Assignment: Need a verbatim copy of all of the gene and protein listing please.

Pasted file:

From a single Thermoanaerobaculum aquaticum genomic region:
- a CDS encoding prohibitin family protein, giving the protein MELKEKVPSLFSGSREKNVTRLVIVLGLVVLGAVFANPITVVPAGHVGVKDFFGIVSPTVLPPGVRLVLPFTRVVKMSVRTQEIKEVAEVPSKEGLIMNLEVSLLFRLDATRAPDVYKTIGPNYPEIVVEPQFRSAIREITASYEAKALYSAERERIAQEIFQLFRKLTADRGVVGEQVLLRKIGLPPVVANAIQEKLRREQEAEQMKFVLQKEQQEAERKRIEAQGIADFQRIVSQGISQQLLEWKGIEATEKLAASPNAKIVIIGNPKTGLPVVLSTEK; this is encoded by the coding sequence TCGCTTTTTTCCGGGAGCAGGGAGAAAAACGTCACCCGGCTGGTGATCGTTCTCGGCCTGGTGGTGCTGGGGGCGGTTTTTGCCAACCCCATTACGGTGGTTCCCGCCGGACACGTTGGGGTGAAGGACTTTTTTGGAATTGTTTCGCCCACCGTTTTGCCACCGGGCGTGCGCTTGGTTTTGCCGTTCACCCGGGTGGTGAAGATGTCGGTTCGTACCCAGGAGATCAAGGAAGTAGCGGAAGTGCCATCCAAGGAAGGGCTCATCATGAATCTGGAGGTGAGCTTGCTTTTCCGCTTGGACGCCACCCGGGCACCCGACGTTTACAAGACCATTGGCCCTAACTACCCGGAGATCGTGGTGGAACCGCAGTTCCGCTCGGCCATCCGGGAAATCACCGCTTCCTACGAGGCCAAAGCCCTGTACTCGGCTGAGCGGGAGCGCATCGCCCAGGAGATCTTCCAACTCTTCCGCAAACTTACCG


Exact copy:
From a single Thermoanaerobaculum aquaticum genomic region:
- a CDS encoding prohibitin family protein, giving the protein MELKEKVPSLFSGSREKNVTRLVIVLGLVVLGAVFANPITVVPAGHVGVKDFFGIVSPTVLPPGVRLVLPFTRVVKMSVRTQEIKEVAEVPSKEGLIMNLEVSLLFRLDATRAPDVYKTIGPNYPEIVVEPQFRSAIREITASYEAKALYSAERERIAQEIFQLFRKLTADRGVVGEQVLLRKIGLPPVVANAIQEKLRREQEAEQMKFVLQKEQQEAERKRIEAQGIADFQRIVSQGISQQLLEWKGIEATEKLAASPNAKIVIIGNPKTGLPVVLSTEK; this is encoded by the coding sequence TCGCTTTTTTCCGGGAGCAGGGAGAAAAACGTCACCCGGCTGGTGATCGTTCTCGGCCTGGTGGTGCTGGGGGCGGTTTTTGCCAACCCCATTACGGTGGTTCCCGCCGGACACGTTGGGGTGAAGGACTTTTTTGGAATTGTTTCGCCCACCGTTTTGCCACCGGGCGTGCGCTTGGTTTTGCCGTTCACCCGGGTGGTGAAGATGTCGGTTCGTACCCAGGAGATCAAGGAAGTAGCGGAAGTGCCATCCAAGGAAGGGCTCATCATGAATCTGGAGGTGAGCTTGCTTTTCCGCTTGGACGCCACCCGGGCACCCGACGTTTACAAGACCATTGGCCCTAACTACCCGGAGATCGTGGTGGAACCGCAGTTCCGCTCGGCCATCCGGGAAATCACCGCTTCCTACGAGGCCAAAGCCCTGTACTCGGCTGAGCGGGAGCGCATCGCCCAGGAGATCTTCCAACTCTTCCGCAAACTTACCG